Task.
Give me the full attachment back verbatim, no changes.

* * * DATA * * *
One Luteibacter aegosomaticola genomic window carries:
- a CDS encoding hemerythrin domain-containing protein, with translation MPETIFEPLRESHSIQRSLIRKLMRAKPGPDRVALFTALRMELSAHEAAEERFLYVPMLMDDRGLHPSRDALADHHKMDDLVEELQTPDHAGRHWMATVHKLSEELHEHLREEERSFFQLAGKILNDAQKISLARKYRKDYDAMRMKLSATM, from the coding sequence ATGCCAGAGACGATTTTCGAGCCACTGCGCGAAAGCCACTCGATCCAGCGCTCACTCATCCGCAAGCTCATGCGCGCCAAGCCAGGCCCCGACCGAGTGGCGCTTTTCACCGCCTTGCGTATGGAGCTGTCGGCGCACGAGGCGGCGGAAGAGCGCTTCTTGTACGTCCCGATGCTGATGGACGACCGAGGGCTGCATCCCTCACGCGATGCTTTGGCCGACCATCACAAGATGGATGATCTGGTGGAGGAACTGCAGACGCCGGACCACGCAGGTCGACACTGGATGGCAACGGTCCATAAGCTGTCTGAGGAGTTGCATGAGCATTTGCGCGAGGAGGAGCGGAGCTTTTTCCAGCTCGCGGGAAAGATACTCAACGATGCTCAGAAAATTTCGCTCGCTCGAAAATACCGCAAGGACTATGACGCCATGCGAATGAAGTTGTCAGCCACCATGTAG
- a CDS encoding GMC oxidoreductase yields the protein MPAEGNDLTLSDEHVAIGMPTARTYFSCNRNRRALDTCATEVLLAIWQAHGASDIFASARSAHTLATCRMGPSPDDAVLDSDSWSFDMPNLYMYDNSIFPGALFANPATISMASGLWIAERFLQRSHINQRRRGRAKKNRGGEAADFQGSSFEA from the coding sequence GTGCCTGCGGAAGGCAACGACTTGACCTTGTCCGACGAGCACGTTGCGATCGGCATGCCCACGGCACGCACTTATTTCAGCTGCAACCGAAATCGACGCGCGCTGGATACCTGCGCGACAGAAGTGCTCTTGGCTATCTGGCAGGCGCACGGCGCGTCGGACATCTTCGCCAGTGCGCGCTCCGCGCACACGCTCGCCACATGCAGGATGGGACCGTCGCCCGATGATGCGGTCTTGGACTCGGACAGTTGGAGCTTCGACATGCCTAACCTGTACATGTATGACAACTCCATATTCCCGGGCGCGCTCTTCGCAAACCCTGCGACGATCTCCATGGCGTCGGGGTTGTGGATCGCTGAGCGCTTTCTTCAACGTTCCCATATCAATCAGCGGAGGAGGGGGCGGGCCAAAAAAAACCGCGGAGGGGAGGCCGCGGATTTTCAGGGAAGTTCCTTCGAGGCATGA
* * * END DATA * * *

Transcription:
One Luteibacter aegosomaticola genomic window carries:
- a CDS encoding hemerythrin domain-containing protein, with translation MPETIFEPLRESHSIQRSLIRKLMRAKPGPDRVALFTALRMELSAHEAAEERFLYVPMLMDDRGLHPSRDALADHHKMDDLVEELQTPDHAGRHWMATVHKLSEELHEHLREEERSFFQLAGKILNDAQKISLARKYRKDYDAMRMKLSATM, from the coding sequence ATGCCAGAGACGATTTTCGAGCCACTGCGCGAAAGCCACTCGATCCAGCGCTCACTCATCCGCAAGCTCATGCGCGCCAAGCCAGGCCCCGACCGAGTGGCGCTTTTCACCGCCTTGCGTATGGAGCTGTCGGCGCACGAGGCGGCGGAAGAGCGCTTCTTGTACGTCCCGATGCTGATGGACGACCGAGGGCTGCATCCCTCACGCGATGCTTTGGCCGACCATCACAAGATGGATGATCTGGTGGAGGAACTGCAGACGCCGGACCACGCAGGTCGACACTGGATGGCAACGGTCCATAAGCTGTCTGAGGAGTTGCATGAGCATTTGCGCGAGGAGGAGCGGAGCTTTTTCCAGCTCGCGGGAAAGATACTCAACGATGCTCAGAAAATTTCGCTCGCTCGAAAATACCGCAAGGACTATGACGCCATGCGAATGAAGTTGTCAGCCACCATGTAG
- a CDS encoding GMC oxidoreductase yields the protein MPAEGNDLTLSDEHVAIGMPTARTYFSCNRNRRALDTCATEVLLAIWQAHGASDIFASARSAHTLATCRMGPSPDDAVLDSDSWSFDMPNLYMYDNSIFPGALFANPATISMASGLWIAERFLQRSHINQRRRGRAKKNRGGEAADFQGSSFEA from the coding sequence GTGCCTGCGGAAGGCAACGACTTGACCTTGTCCGACGAGCACGTTGCGATCGGCATGCCCACGGCACGCACTTATTTCAGCTGCAACCGAAATCGACGCGCGCTGGATACCTGCGCGACAGAAGTGCTCTTGGCTATCTGGCAGGCGCACGGCGCGTCGGACATCTTCGCCAGTGCGCGCTCCGCGCACACGCTCGCCACATGCAGGATGGGACCGTCGCCCGATGATGCGGTCTTGGACTCGGACAGTTGGAGCTTCGACATGCCTAACCTGTACATGTATGACAACTCCATATTCCCGGGCGCGCTCTTCGCAAACCCTGCGACGATCTCCATGGCGTCGGGGTTGTGGATCGCTGAGCGCTTTCTTCAACGTTCCCATATCAATCAGCGGAGGAGGGGGCGGGCCAAAAAAAACCGCGGAGGGGAGGCCGCGGATTTTCAGGGAAGTTCCTTCGAGGCATGA